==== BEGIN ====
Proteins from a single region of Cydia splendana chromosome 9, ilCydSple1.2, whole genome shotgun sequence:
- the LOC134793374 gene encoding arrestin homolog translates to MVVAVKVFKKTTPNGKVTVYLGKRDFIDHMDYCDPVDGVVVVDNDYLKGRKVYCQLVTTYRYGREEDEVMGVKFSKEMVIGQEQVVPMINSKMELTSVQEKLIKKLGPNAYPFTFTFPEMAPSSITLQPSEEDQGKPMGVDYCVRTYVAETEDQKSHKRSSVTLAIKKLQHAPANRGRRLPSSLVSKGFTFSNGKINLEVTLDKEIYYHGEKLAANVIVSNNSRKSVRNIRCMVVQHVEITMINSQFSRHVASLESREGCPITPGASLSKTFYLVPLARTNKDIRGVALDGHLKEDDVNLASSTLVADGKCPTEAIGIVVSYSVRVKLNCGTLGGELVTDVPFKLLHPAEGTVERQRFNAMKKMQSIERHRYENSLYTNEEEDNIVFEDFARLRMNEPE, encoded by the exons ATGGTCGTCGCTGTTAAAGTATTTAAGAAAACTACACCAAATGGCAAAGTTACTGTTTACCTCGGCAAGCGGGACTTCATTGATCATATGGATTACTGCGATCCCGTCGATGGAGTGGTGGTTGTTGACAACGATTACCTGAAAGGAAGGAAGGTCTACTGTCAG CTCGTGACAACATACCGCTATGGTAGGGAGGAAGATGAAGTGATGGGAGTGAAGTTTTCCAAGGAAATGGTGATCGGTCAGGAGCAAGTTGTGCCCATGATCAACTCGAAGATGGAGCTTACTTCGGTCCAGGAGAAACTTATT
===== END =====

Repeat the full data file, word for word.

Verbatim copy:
Proteins from a single region of Cydia splendana chromosome 9, ilCydSple1.2, whole genome shotgun sequence:
- the LOC134793374 gene encoding arrestin homolog translates to MVVAVKVFKKTTPNGKVTVYLGKRDFIDHMDYCDPVDGVVVVDNDYLKGRKVYCQLVTTYRYGREEDEVMGVKFSKEMVIGQEQVVPMINSKMELTSVQEKLIKKLGPNAYPFTFTFPEMAPSSITLQPSEEDQGKPMGVDYCVRTYVAETEDQKSHKRSSVTLAIKKLQHAPANRGRRLPSSLVSKGFTFSNGKINLEVTLDKEIYYHGEKLAANVIVSNNSRKSVRNIRCMVVQHVEITMINSQFSRHVASLESREGCPITPGASLSKTFYLVPLARTNKDIRGVALDGHLKEDDVNLASSTLVADGKCPTEAIGIVVSYSVRVKLNCGTLGGELVTDVPFKLLHPAEGTVERQRFNAMKKMQSIERHRYENSLYTNEEEDNIVFEDFARLRMNEPE, encoded by the exons ATGGTCGTCGCTGTTAAAGTATTTAAGAAAACTACACCAAATGGCAAAGTTACTGTTTACCTCGGCAAGCGGGACTTCATTGATCATATGGATTACTGCGATCCCGTCGATGGAGTGGTGGTTGTTGACAACGATTACCTGAAAGGAAGGAAGGTCTACTGTCAG CTCGTGACAACATACCGCTATGGTAGGGAGGAAGATGAAGTGATGGGAGTGAAGTTTTCCAAGGAAATGGTGATCGGTCAGGAGCAAGTTGTGCCCATGATCAACTCGAAGATGGAGCTTACTTCGGTCCAGGAGAAACTTATT